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Source: Privacy Commissioner

A mother whose three young children were taken into the care of Oranga Tamariki (OT) complained to our Office after information she requested from the agency was released with substantial redactions.

Principle 6 of the Privacy Act

The mother’s complaint raises issues under principle 6 of the Privacy Act. Under principle 6, individuals have a right to access personal information held about them by agencies. Information can only be withheld if an appropriate Privacy Act withholding ground applies.

Grounds for withholding include:

  • Maintaining security, defence or international relations
  • If the disclosure involves unwarranted disclosure of the affairs of another individual or deceased person
  • If disclosing information would breach an express or implied promise to maintain confidentiality

The investigation

Our investigator reviewed the redacted information and the accompanying withholding grounds.

OT had withheld information under four different grounds provided under the Privacy Act.

  1. Section 27(1)(c) – disclosure of the information would prejudice the maintenance of the law
  2. Section 29(1)(a) – disclosure of information would involve the unwarranted disclosure of another person’s affairs
  3. Section 29(1)(f) – disclosure would breach legal professional privilege
  4. Section 7(2) – override provision – in reliance on s11B Family Courts Act

As a social agency, OT held many documents connected to the mother and her children, some of which pertained to Family Court proceedings. Section 11B of the Family Courts Act says that a person may not, without the leave of the court, publish a report of proceedings that includes identifying information for anyone under 18 that is a subject of or party to proceedings. OT relied on this provision to withhold the documents that it held relating to the Family Court.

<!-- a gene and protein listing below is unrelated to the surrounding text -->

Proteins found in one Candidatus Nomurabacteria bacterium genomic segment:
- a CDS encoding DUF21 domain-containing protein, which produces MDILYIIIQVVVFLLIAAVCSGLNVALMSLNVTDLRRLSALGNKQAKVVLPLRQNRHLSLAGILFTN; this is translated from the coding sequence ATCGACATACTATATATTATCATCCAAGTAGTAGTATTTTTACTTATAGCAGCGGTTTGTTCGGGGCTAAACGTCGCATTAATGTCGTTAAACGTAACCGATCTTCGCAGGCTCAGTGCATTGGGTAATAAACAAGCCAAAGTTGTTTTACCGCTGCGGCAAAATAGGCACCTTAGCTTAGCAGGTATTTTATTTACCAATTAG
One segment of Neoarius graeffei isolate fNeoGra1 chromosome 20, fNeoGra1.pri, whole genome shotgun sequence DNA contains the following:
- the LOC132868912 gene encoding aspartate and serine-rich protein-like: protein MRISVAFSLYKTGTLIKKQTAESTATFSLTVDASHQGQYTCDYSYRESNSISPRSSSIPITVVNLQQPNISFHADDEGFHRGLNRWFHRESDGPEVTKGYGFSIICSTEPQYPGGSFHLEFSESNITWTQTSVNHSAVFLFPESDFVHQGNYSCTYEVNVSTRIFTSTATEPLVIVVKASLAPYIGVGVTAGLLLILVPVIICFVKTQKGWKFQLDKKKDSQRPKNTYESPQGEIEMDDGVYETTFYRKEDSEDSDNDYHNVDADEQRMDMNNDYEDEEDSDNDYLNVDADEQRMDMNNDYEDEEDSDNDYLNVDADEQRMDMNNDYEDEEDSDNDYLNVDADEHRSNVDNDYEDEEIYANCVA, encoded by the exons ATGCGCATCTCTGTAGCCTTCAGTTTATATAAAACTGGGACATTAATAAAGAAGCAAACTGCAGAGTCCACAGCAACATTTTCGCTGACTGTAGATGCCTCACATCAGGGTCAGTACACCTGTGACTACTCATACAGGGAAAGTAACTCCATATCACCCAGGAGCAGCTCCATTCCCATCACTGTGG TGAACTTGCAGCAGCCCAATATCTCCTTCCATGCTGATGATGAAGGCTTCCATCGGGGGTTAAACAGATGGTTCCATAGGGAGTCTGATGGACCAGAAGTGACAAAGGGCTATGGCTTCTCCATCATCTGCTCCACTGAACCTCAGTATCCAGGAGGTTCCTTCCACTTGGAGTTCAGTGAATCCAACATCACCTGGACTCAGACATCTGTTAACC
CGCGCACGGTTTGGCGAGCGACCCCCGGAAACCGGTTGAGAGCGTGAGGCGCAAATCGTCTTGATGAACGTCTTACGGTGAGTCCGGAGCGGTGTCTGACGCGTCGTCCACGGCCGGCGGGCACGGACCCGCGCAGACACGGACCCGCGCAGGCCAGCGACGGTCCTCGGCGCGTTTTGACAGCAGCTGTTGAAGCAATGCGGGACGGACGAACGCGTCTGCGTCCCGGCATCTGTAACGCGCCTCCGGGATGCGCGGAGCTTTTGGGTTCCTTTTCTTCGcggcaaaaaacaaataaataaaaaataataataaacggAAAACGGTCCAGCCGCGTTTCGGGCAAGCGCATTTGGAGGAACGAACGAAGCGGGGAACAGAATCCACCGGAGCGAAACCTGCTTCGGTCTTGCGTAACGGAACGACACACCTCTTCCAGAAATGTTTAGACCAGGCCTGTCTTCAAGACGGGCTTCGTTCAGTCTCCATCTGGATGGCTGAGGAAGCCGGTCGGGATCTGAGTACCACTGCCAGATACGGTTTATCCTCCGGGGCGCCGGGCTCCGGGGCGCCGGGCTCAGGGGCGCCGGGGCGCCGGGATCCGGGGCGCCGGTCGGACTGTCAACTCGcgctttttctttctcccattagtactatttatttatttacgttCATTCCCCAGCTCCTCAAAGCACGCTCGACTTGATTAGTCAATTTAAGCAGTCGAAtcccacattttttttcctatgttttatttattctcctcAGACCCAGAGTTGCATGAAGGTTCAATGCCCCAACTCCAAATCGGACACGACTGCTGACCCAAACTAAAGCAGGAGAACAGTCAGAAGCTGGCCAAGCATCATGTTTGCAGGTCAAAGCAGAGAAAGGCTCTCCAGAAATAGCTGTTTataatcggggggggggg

We did not consider that OT providing information requested under the Privacy Act would be a “publication”. The documents in question were not a “report of the proceedings”. Therefore, we did not accept that section 11B of the Family Courts Act operated as an override to the Privacy Act.

OT then released more information to the mother, including some documents relating to the Family Court. Other Family Court documents remained withheld. The High Court case Simes v Legal Services Commissioner [2017] NZHC 2331 found that certain reports and plans are commissioned by the Family Court on a confidential basis and only the Court can decide to waive the confidential status of the material.

Having reviewed the material that was not released to the mother, we determined that information was in the custody and control of the Family Court, not OT. Courts and tribunals do not fall under the jurisdiction of the Privacy Act as they are not considered agencies.

We advised the complainant that if she wished to access the remaining information, she would need to make enquiries with the relevant court. We also advised that if she wished to take the matter further, she could take her case to the Human Rights Review Tribunal. We then closed the file.

MIL OSI